Saturday, July 20, 2013

Slow-Roasted Tomato Sauce

One of the rewards for driving down to South Carolina and helping my mom recuperate from knee surgery was a couple pounds of tomatoes from her friend Jane's garden. I drove home with aspirations of putting those tomatoes to good use.

On arrival in Spartanburg, I had the full intent to cook her three square meals a day, though when her friends started rolling in with spaghetti, shrimp pasta salad, peach cobbler, spiced nuts, fruit tart, chocolate covered strawberries, wine, and chocolate, I quickly took a place beside her on the couch and made my official job changing out the bag of frozen beans on her knee. There is no hospitality like Southern hospitality, my friends, and I witnessed it first hand last weekend.

My mom has talked about this recipe so many times, and it comes from her friend Jane and is often served at parties and book club. It is adaptable, and you can use it as a traditional pasta sauce, or pizza sauce, or spread over a baguette and top with cheese, or just drink it right out of the bowl with a straw. Not even kidding. This is my first time making a slow-roasted tomato sauce, and I served the sauce over spinach-stuffed ravioli.

Slow-Roasted Tomato Sauce
Adapted from Demarle Tomato Sauce recipe

Olive oil
Balsamic Vinegar
2 pounds fresh tomatoes
8 cloves garlic, peeled and minced
4 tablespoons unsalted butter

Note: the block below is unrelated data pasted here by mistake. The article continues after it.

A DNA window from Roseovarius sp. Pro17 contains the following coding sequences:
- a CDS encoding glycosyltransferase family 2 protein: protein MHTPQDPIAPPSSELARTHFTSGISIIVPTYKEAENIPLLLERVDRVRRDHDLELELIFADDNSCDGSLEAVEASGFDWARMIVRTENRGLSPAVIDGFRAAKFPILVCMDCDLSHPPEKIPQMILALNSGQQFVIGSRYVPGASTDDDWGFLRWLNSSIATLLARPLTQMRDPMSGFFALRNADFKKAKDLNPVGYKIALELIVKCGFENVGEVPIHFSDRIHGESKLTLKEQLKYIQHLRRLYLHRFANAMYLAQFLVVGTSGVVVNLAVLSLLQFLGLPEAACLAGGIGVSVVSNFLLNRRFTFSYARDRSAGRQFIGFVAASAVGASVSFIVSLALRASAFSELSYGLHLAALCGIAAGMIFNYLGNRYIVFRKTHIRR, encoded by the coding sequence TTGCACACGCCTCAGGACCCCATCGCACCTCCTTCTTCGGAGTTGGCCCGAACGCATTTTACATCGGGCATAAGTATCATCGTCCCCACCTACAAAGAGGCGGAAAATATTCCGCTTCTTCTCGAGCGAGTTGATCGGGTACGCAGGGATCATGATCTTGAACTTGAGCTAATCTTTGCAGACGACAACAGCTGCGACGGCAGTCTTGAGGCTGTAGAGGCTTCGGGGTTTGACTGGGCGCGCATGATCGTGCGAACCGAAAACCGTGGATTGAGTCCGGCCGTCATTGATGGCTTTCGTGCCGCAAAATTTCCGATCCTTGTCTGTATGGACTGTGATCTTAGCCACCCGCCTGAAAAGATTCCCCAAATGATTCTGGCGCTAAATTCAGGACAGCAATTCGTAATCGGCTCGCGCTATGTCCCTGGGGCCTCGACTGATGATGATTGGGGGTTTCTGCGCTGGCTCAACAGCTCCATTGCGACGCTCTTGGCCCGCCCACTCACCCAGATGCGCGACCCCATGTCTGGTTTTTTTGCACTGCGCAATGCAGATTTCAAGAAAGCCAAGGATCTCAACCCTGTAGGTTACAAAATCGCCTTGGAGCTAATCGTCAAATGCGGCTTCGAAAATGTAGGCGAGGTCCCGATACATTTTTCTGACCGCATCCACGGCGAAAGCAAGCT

Kosher salt and freshly ground black pepper
Fresh Basil (optional)

  1. Preheat oven to 350 degrees and place rack in center position.
  2. Wash tomatoes and cut into equal sizes with pairing knife. Small tomatoes can be cut in half, and for large tomatoes cut into three slices. Lightly oil baking sheet with olive oil, and place tomatoes on top. Then drizzle tomatoes with olive oil, balsamic vinegar, minced garlic, and salt and pepper. Slice butter into tiny small pieces and dot evenly over tomatoes.
  3. Bake the tomatoes for 2-3 hours. This is very flexible, though mine were just right at 2 hours. Open the oven door occasionally to allow moisture to escape. The tomatoes are finished when they are deep in color and the water is mostly gone. For a chunkier sauce, serve as is, or for a smoother sauce place mixture in food processor and blend. I added fresh basil to the food processor before blending. 

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